Tuesday, December 10, 2013
The Walking Dead (Seasons 1-3, Netflix)
Review: I suddenly decided to get back into The Walking Dead. Several years ago, probably around midway of season 2, I tried to get into The Walking Dead but I didn't make it past the second episode. It was mostly because I didn't really understand what I was seeing and, perhaps, I wasn't really in the right mindset. I really enjoyed the first episode and most of the second episode but when Lori has sex with Shane and then is shown living this seemingly idyllic life out in the country while her husband is covered in gore trying desperately to survive and find her and their son. I saw that and I thought "Great, this is going to be episode after episode of this guy getting figuratively kicked in the nuts looking for his family while his family lives on like he never existed. Then he's going to find them and he'll move on because they don't need him anymore." It also made me immediately hate Lori because if I were in her situation, and in fact it is shown, in those two episodes, that if Rick were in her situation he would be celibate out of respect to the fallen spouse. I don't know why it made me so mad but it did. So I just decided that this show wasn't for me.
Meanwhile I see Rick and Michonne action figures at Toy's R Us and they just looked so bad ass. I read Wikipedia entries and when I was doing a lot of traveling is when The Walking Dead really exploded and every single bookstore in every airport I went to had tons of Walking Dead books. So I was really bombarded with The Walking Dead and I eventually bought the trade paperback where Michonne was introduced because I thought she'd be introduced in the most bad ass way possible. It was actually a pretty boring book, it might be more exciting if I read everything up until that point but I didn't so whatever.
Which it brings me to Saturday when I decided to pick it up again and now it's 2am Tuesday morning and I just finished season 3 and I have to say I was wrong. Of course by the next episode the whole tone changes and Rick is reunited with his family and Lori somewhat redeems herself and the things change rapidly and things continue to change at a pretty rapid pace.
I have to say I really like the core group of characters. There's a lot of character growth from season 1 to 3. Rick and Carl Grimes have reverse arcs that seem pretty natural and well paced. As Rick loses his innocence and hope and becomes withdrawn Carl, his son, tries to be optimistic, reach out to people and be a kid. Then as Rick regains his innocence and starts to reconnect with humanity Carl starts to pull away and he becomes colder until Carl just straight up kills a person in cold blood. Every member of the core group comes across as real people with both good and bad qualities who are relatively nuanced. And Daryl kicks ass.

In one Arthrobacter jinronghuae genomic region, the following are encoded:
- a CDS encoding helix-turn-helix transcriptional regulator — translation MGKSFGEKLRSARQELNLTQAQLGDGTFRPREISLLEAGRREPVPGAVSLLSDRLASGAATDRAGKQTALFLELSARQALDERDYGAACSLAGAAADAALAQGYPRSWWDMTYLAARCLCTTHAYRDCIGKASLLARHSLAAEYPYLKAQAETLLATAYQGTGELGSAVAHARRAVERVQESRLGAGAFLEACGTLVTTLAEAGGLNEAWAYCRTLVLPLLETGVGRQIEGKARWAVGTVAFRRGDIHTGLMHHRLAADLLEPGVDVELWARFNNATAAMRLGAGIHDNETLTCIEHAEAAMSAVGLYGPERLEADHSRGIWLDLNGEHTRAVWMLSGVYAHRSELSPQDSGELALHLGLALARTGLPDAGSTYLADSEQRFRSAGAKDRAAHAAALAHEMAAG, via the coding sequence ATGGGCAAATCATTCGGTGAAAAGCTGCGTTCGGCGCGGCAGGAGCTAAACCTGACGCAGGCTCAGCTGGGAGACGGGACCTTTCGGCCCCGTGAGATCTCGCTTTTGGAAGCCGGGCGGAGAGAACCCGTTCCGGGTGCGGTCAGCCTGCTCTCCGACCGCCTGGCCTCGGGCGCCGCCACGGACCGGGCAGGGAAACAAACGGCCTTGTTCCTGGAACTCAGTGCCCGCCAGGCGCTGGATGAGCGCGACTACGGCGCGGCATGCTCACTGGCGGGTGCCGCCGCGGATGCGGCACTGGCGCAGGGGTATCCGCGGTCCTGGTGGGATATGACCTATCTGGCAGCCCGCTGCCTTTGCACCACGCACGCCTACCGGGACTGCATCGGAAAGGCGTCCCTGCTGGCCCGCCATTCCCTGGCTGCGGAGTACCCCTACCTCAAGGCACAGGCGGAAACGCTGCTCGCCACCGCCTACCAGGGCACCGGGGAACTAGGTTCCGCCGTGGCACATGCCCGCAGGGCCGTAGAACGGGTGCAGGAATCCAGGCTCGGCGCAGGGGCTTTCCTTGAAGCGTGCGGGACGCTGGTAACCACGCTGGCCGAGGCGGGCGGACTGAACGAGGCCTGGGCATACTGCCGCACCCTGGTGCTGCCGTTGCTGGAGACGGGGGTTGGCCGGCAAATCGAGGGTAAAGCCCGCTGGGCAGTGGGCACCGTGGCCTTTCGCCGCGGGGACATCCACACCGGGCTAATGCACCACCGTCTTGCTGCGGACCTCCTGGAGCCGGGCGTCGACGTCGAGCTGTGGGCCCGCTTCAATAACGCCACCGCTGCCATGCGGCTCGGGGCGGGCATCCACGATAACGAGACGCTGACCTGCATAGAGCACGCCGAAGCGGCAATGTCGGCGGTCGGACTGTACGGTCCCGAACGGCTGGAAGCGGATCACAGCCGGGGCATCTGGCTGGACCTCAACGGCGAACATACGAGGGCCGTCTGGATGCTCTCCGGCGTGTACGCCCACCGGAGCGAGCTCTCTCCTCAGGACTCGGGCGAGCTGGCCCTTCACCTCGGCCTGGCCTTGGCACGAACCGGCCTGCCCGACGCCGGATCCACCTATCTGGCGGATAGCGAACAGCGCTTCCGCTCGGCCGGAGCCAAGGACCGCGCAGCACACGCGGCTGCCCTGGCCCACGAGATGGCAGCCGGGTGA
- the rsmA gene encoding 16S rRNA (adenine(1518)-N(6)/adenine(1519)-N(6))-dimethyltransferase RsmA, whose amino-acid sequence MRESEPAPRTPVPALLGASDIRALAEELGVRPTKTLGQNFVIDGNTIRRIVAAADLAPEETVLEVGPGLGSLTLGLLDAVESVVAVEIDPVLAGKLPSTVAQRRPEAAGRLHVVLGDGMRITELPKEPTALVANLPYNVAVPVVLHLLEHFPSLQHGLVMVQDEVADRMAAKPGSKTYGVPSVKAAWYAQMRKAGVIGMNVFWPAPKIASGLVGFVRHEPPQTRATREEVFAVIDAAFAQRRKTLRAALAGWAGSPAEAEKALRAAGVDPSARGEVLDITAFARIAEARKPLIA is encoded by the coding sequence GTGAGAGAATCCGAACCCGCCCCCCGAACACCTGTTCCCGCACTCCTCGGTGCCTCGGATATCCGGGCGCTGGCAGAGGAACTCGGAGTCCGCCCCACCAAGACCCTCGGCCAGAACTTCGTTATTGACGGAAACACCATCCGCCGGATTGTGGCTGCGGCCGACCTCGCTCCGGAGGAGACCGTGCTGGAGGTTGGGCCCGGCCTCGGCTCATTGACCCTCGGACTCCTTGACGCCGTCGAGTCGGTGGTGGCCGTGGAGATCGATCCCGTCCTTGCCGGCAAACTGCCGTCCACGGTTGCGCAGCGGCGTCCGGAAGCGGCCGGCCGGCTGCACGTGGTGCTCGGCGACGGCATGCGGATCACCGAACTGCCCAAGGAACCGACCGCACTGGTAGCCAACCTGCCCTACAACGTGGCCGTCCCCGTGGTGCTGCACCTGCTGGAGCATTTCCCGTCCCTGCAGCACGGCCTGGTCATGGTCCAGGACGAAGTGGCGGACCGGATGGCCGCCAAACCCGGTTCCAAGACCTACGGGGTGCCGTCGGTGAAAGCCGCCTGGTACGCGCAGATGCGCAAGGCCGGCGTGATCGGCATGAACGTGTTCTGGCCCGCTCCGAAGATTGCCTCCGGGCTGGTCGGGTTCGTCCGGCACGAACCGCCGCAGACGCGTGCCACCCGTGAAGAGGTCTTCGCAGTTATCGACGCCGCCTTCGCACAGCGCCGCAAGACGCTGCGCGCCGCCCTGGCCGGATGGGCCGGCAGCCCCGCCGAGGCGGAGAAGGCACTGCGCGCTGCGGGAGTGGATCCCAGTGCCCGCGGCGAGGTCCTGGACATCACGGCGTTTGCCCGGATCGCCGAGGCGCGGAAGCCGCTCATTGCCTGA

The plot is well paced and when it ramps up the tension it really ramps it up to almost unbearable levels. Everyone is fair game for the zombies, a lot of barely defined, one dimensional cannon fodder get taken out by the zombies but several main characters get taken out with very little build up. One minute they're there and the next minute they die an incredibly gory, emotional death. Speaking of the gore the gore effects are pretty incredible as well. It's pretty, disturbingly, realistic and can be hard to watch just because of how gruesome the effects are.
The negatives are few but they are there. Carl Grimes is a pretty snotty kid at times and it can be very hard to like him. There were several moments where I just wanted to slap him. Lori Grimes had her terrible moments as well where she seems pretty self centered. She get's mad at Rick for holding a secret when she, and the audience, know that she's holding a much bigger, more impacting, secret. So as an audience member I was just seething at her just because she was just so bitchy. Two characters fall in love almost instantly, there is really nothing to foreshadow this but then they are a couple for so long that you start to forget how sudden the relationship was and it becomes a pretty sweet and real connection between two people. The concept of the group becoming separated, then drama surrounding that separation happen a lot as well. It seems to be the main trope that they use whenever they need to inject some easy drama and sudden plot elements.
All in all it's a very a good series. It took me on quite a ride and although I don't currently have cable it seems that I can watch it on the AMC website, otherwise it's going to be a long wait for me until season 4 comes to Netflix. I realize I'm pretty late to this game so I'm probably already preaching to the choir but if you haven't checked it out, season 1 is only six episodes and if you can't get into it by the end of that first season I don't think it would get better for you. This is really something you have to watch from the start so everything has meaning later, there's really quite a bit of character building that tapers off in later episodes so you need to be there for that character building or everything loses its impact later when traits become more subtle. If you haven't already, take an afternoon and at least check out the first season.